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Crown of Thorns for the People of Portland

I was being very quiet about the re-bith of the Children's Garden on SW 13th and Alder. Even after the horrific assault last year by ODOT workers at the direction of officer Meyers, the garden was quietly growing back. It gave me hope.
In spite of everything, early in the spring, I watched the first tiny crocuses lift their heads above the poisoned earth. Not long after, slender daffodils began to climb out of the healing womb beneath the ravaged surface. Then, like phoenixes from the ashes, came the irises. Slowly, quietly, the garden returned to life with the spring.

Gentle, questing roots began to snake through the earth there, absorbing and cleansing the toxins from the soil so that more delicate species could follow. Calendula appeared around the edges -- stunted and deformed at first, but then, as the soil cleared its throat, increasingly lush and healthy. Calendula is a healing herb. It soothes and disinfects, and is beautiful to look upon. It was good to see it there. Feverfew, another healing herb, began unfurling small but hardy yellow and white flowers soon after. Lemon-scented Melissa poked green spikes up over the ground, and then unfolded little arrow-shaped leaves. Fuzzy, blue-green tangles of rose campion stems were soon festooned with deep crimson flowers. Smiling yellow-orange faces squatted on stout, green tagetes stalks, while tall, yellow irises nodded and swayed above. Other herbs and flowers followed, and the little strip of land burst forth into life again.

Pollinators returned -- bees, butterflies, tiny wasps. Birds -- some who eat the pollinating insects, others who drink the nectars from the flowers -- returned to the canopy of young maple trees above the garden. The web of life repaired the silken strands that had so carelessly been tattered by Officer Meyer's henchmen. Some gentle souls had not come back. The honeysuckle never reappeared, nor did the nasturtiums. Perhaps in time they would, but they did not reappear on schedule as other plants had done. Nevertheless, though, Eden had returned.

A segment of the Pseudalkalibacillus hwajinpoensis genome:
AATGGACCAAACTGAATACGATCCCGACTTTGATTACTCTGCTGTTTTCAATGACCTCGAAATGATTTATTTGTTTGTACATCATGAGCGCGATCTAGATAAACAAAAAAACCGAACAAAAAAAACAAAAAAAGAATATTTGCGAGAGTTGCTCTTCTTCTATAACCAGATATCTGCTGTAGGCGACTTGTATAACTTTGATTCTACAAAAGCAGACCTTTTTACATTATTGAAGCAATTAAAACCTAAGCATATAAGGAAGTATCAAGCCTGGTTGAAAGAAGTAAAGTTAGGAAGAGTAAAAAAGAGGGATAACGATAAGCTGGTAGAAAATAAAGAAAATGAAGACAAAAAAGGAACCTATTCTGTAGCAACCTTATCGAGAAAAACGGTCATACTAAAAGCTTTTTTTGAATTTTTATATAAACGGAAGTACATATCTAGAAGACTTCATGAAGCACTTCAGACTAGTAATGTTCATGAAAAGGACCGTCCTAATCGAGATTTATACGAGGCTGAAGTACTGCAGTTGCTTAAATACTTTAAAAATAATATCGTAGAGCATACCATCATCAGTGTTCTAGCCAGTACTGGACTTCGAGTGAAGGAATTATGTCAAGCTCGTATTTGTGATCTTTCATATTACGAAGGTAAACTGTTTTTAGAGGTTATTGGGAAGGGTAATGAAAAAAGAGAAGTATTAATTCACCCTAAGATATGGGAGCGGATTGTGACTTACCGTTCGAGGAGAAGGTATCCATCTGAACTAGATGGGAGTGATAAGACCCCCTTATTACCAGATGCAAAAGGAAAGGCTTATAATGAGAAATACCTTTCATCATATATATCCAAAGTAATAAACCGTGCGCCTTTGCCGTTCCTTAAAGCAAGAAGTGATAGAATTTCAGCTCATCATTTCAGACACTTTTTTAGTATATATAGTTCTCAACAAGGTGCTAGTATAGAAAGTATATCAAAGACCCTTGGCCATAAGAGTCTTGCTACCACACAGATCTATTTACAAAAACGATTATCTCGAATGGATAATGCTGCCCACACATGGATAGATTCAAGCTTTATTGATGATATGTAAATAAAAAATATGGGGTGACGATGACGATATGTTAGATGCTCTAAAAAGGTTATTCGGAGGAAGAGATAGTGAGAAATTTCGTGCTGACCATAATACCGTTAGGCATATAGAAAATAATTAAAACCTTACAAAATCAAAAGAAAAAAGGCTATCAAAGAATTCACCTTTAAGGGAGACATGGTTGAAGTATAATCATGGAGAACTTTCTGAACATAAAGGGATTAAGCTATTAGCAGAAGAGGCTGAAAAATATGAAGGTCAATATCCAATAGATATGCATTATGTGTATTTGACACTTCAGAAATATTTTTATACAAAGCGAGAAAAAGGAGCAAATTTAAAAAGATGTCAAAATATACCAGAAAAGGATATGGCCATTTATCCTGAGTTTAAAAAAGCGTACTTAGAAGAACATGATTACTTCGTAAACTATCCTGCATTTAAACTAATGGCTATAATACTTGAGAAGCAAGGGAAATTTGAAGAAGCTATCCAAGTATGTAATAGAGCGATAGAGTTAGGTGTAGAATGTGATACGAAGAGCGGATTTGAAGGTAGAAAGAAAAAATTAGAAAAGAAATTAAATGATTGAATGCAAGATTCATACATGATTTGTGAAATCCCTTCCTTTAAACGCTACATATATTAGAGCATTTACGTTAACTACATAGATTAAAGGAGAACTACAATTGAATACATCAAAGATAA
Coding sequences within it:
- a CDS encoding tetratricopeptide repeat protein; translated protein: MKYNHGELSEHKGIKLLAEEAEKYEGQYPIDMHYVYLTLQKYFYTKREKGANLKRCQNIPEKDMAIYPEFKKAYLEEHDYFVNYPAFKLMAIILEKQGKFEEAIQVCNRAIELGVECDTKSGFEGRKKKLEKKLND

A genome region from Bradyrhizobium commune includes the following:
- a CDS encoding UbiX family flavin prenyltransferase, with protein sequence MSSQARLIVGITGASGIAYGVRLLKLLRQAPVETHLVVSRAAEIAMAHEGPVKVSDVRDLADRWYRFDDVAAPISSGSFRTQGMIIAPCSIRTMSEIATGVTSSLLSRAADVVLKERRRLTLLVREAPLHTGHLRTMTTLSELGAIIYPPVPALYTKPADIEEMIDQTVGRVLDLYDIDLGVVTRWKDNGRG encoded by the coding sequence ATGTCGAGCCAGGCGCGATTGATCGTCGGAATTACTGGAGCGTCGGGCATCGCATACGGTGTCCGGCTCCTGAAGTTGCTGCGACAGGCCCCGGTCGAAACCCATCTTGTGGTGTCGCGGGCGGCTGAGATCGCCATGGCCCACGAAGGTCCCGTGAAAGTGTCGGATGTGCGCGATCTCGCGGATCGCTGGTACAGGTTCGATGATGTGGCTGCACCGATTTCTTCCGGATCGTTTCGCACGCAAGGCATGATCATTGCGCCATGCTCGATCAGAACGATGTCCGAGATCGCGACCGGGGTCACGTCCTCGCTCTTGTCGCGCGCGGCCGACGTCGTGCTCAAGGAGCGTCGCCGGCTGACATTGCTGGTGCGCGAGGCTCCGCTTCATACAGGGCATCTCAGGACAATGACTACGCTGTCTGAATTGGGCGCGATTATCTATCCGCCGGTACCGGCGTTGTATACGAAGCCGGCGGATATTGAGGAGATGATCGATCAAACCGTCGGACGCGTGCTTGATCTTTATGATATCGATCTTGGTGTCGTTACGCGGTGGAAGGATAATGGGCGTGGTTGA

Once again, lush, green plants filtered the air above the freeway, and absorbed and purified the water that otherwise would have run off onto the asphalt and then into the river bearing a toxic load of street pollutants. Once again, the little strip of land provided nourishment to the bodies and souls of all manner of beings who dropped by. And once again, people stopped to admire the fragrance, the riotous, teeming life, the secret thrill of one small green place in a city starving under blacktop.

Last year, when I watched ODOT workers in orange vests tear the garden down, I had believed there was little hope for us. The world had gone amok, and even this tiny eden, built with the hands of children, could not withstand the burden of human ignorance and indifference. But now, all spring and summer as I watched, sturdy green shoots reached up out of the ground again, soft petals yawned open again, coiled tendrils curled around each other again. It was a testament to the strength and endurance of nature. It restored my faith -- if not in humanity, then at least in the capacity of Mother Nature to outgrow our foibles.

I wanted to tell this story of hope. Each time I walked by and saw a new flower bending above the fray, I wanted to share it with you. But I did not. I kept quiet about this rebirth because I was afraid. I had become very attached to this little eden, and I feared that, if word got out that it was alive again, officer Meyers would get wind of it and return to the scene of his crime. Last year, when he ordered its destruction, he had told me that he did it to deprive homeless people of any sanctuary. He said he was "actually quite proud" of what he had done, and that his act was part of a long-term plan he had to raze every greenspace along the 405 corridor to keep anyone from finding refuge there.

He's a scary man, officer Meyers. He "displaces" people without homes with a jaunty smile on his face. He sneaks around with a tape recorder, jovially mingling with the people of the city, spying on them all the while. He once pepper sprayed a 12 year old girl. Yes, he's a scary man indeed. And he believes with the fervor of a fanatic that, no matter what he does, he's right. He believed, no matter how many people tried to tell him otherwise, that desecrating a community garden built by children was the "right" thing to do. After all, he had reasoned, it made the world less hospitable to homeless people, and isn't that "right"?

Officer Meyers believed, as he told me, that depriving people of sustenance and refuge would "make them amenable to social services." At the time, I pointed out the irony in those words, as social services are not amenable to the people who need them. There aren't enough shelters in Portland to accommodate the people who have no place to sleep each night, there aren't enough soup kitchens to feed the people who go hungry each day, and there aren't enough physicians willing to treat the ailments of people who can't afford to make the payments on the good doctors' BMWs. Even as I tried to tell him these things, I knew that he wasn't listening. He didn't really care about making homeless people "amenable to social services," he cared about making them invisible.